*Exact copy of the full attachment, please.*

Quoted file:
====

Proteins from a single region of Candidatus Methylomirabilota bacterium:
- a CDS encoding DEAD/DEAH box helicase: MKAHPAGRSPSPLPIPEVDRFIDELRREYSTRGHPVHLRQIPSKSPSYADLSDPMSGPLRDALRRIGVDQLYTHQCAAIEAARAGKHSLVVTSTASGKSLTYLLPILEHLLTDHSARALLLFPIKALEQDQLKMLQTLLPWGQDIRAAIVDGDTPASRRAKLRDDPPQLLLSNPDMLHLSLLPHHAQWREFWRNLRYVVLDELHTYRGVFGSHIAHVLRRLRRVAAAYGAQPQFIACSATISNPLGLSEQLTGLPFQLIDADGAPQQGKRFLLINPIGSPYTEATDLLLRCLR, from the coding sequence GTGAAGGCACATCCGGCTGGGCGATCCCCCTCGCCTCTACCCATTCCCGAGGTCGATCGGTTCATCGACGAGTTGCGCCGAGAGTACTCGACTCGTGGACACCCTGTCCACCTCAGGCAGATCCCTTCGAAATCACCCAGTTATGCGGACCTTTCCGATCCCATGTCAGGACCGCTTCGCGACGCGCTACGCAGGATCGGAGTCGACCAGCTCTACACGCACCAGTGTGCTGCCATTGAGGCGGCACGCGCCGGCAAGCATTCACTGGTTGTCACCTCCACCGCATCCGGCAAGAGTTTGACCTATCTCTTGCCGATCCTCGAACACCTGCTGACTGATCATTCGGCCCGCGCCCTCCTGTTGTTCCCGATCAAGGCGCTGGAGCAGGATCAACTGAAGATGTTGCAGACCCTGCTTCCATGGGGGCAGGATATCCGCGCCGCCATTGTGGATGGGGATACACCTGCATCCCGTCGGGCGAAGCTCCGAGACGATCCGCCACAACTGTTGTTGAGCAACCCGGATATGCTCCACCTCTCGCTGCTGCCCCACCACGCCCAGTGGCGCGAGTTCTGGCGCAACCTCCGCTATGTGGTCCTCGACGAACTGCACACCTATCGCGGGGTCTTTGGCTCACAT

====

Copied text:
Proteins from a single region of Candidatus Methylomirabilota bacterium:
- a CDS encoding DEAD/DEAH box helicase: MKAHPAGRSPSPLPIPEVDRFIDELRREYSTRGHPVHLRQIPSKSPSYADLSDPMSGPLRDALRRIGVDQLYTHQCAAIEAARAGKHSLVVTSTASGKSLTYLLPILEHLLTDHSARALLLFPIKALEQDQLKMLQTLLPWGQDIRAAIVDGDTPASRRAKLRDDPPQLLLSNPDMLHLSLLPHHAQWREFWRNLRYVVLDELHTYRGVFGSHIAHVLRRLRRVAAAYGAQPQFIACSATISNPLGLSEQLTGLPFQLIDADGAPQQGKRFLLINPIGSPYTEATDLLLRCLR, from the coding sequence GTGAAGGCACATCCGGCTGGGCGATCCCCCTCGCCTCTACCCATTCCCGAGGTCGATCGGTTCATCGACGAGTTGCGCCGAGAGTACTCGACTCGTGGACACCCTGTCCACCTCAGGCAGATCCCTTCGAAATCACCCAGTTATGCGGACCTTTCCGATCCCATGTCAGGACCGCTTCGCGACGCGCTACGCAGGATCGGAGTCGACCAGCTCTACACGCACCAGTGTGCTGCCATTGAGGCGGCACGCGCCGGCAAGCATTCACTGGTTGTCACCTCCACCGCATCCGGCAAGAGTTTGACCTATCTCTTGCCGATCCTCGAACACCTGCTGACTGATCATTCGGCCCGCGCCCTCCTGTTGTTCCCGATCAAGGCGCTGGAGCAGGATCAACTGAAGATGTTGCAGACCCTGCTTCCATGGGGGCAGGATATCCGCGCCGCCATTGTGGATGGGGATACACCTGCATCCCGTCGGGCGAAGCTCCGAGACGATCCGCCACAACTGTTGTTGAGCAACCCGGATATGCTCCACCTCTCGCTGCTGCCCCACCACGCCCAGTGGCGCGAGTTCTGGCGCAACCTCCGCTATGTGGTCCTCGACGAACTGCACACCTATCGCGGGGTCTTTGGCTCACAT